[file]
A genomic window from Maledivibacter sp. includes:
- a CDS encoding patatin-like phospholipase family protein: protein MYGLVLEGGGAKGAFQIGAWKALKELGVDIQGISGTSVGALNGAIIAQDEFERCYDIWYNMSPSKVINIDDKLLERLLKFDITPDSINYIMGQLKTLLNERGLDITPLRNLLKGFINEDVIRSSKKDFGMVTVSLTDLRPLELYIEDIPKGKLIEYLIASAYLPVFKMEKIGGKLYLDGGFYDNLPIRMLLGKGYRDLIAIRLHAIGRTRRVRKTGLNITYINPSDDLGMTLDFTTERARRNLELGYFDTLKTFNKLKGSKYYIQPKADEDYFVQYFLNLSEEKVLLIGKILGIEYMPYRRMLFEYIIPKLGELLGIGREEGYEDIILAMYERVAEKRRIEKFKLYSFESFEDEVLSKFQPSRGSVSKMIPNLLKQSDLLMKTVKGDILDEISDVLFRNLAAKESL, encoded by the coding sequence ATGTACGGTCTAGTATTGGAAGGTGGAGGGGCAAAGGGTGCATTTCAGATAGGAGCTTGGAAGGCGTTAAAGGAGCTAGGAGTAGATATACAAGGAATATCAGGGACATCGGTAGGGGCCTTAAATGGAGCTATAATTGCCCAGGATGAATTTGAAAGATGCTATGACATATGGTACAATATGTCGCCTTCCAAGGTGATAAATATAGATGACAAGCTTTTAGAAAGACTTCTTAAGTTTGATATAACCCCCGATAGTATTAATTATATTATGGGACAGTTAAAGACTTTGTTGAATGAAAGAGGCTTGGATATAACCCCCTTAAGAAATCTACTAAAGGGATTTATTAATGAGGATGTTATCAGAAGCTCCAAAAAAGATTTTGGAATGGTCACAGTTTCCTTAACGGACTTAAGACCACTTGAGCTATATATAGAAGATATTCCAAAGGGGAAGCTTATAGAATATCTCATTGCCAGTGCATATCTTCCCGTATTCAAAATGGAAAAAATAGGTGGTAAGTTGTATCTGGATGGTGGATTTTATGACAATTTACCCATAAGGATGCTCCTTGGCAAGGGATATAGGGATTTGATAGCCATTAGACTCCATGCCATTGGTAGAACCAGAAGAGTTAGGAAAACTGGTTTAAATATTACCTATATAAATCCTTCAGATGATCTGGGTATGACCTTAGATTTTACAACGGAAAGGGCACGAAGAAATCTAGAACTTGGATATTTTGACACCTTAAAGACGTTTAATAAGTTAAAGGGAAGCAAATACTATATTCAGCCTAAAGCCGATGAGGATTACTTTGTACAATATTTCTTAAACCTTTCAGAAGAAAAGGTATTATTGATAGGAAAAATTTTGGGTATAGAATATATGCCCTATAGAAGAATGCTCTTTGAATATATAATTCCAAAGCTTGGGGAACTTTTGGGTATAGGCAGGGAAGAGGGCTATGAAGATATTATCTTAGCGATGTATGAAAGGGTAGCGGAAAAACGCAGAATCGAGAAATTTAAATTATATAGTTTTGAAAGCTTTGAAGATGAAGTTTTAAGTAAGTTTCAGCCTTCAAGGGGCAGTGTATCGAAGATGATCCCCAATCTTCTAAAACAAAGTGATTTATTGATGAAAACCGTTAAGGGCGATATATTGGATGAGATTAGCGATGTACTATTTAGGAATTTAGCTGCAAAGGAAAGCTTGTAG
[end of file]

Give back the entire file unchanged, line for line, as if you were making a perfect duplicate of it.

A genomic window from Maledivibacter sp. includes:
- a CDS encoding patatin-like phospholipase family protein: protein MYGLVLEGGGAKGAFQIGAWKALKELGVDIQGISGTSVGALNGAIIAQDEFERCYDIWYNMSPSKVINIDDKLLERLLKFDITPDSINYIMGQLKTLLNERGLDITPLRNLLKGFINEDVIRSSKKDFGMVTVSLTDLRPLELYIEDIPKGKLIEYLIASAYLPVFKMEKIGGKLYLDGGFYDNLPIRMLLGKGYRDLIAIRLHAIGRTRRVRKTGLNITYINPSDDLGMTLDFTTERARRNLELGYFDTLKTFNKLKGSKYYIQPKADEDYFVQYFLNLSEEKVLLIGKILGIEYMPYRRMLFEYIIPKLGELLGIGREEGYEDIILAMYERVAEKRRIEKFKLYSFESFEDEVLSKFQPSRGSVSKMIPNLLKQSDLLMKTVKGDILDEISDVLFRNLAAKESL, encoded by the coding sequence ATGTACGGTCTAGTATTGGAAGGTGGAGGGGCAAAGGGTGCATTTCAGATAGGAGCTTGGAAGGCGTTAAAGGAGCTAGGAGTAGATATACAAGGAATATCAGGGACATCGGTAGGGGCCTTAAATGGAGCTATAATTGCCCAGGATGAATTTGAAAGATGCTATGACATATGGTACAATATGTCGCCTTCCAAGGTGATAAATATAGATGACAAGCTTTTAGAAAGACTTCTTAAGTTTGATATAACCCCCGATAGTATTAATTATATTATGGGACAGTTAAAGACTTTGTTGAATGAAAGAGGCTTGGATATAACCCCCTTAAGAAATCTACTAAAGGGATTTATTAATGAGGATGTTATCAGAAGCTCCAAAAAAGATTTTGGAATGGTCACAGTTTCCTTAACGGACTTAAGACCACTTGAGCTATATATAGAAGATATTCCAAAGGGGAAGCTTATAGAATATCTCATTGCCAGTGCATATCTTCCCGTATTCAAAATGGAAAAAATAGGTGGTAAGTTGTATCTGGATGGTGGATTTTATGACAATTTACCCATAAGGATGCTCCTTGGCAAGGGATATAGGGATTTGATAGCCATTAGACTCCATGCCATTGGTAGAACCAGAAGAGTTAGGAAAACTGGTTTAAATATTACCTATATAAATCCTTCAGATGATCTGGGTATGACCTTAGATTTTACAACGGAAAGGGCACGAAGAAATCTAGAACTTGGATATTTTGACACCTTAAAGACGTTTAATAAGTTAAAGGGAAGCAAATACTATATTCAGCCTAAAGCCGATGAGGATTACTTTGTACAATATTTCTTAAACCTTTCAGAAGAAAAGGTATTATTGATAGGAAAAATTTTGGGTATAGAATATATGCCCTATAGAAGAATGCTCTTTGAATATATAATTCCAAAGCTTGGGGAACTTTTGGGTATAGGCAGGGAAGAGGGCTATGAAGATATTATCTTAGCGATGTATGAAAGGGTAGCGGAAAAACGCAGAATCGAGAAATTTAAATTATATAGTTTTGAAAGCTTTGAAGATGAAGTTTTAAGTAAGTTTCAGCCTTCAAGGGGCAGTGTATCGAAGATGATCCCCAATCTTCTAAAACAAAGTGATTTATTGATGAAAACCGTTAAGGGCGATATATTGGATGAGATTAGCGATGTACTATTTAGGAATTTAGCTGCAAAGGAAAGCTTGTAG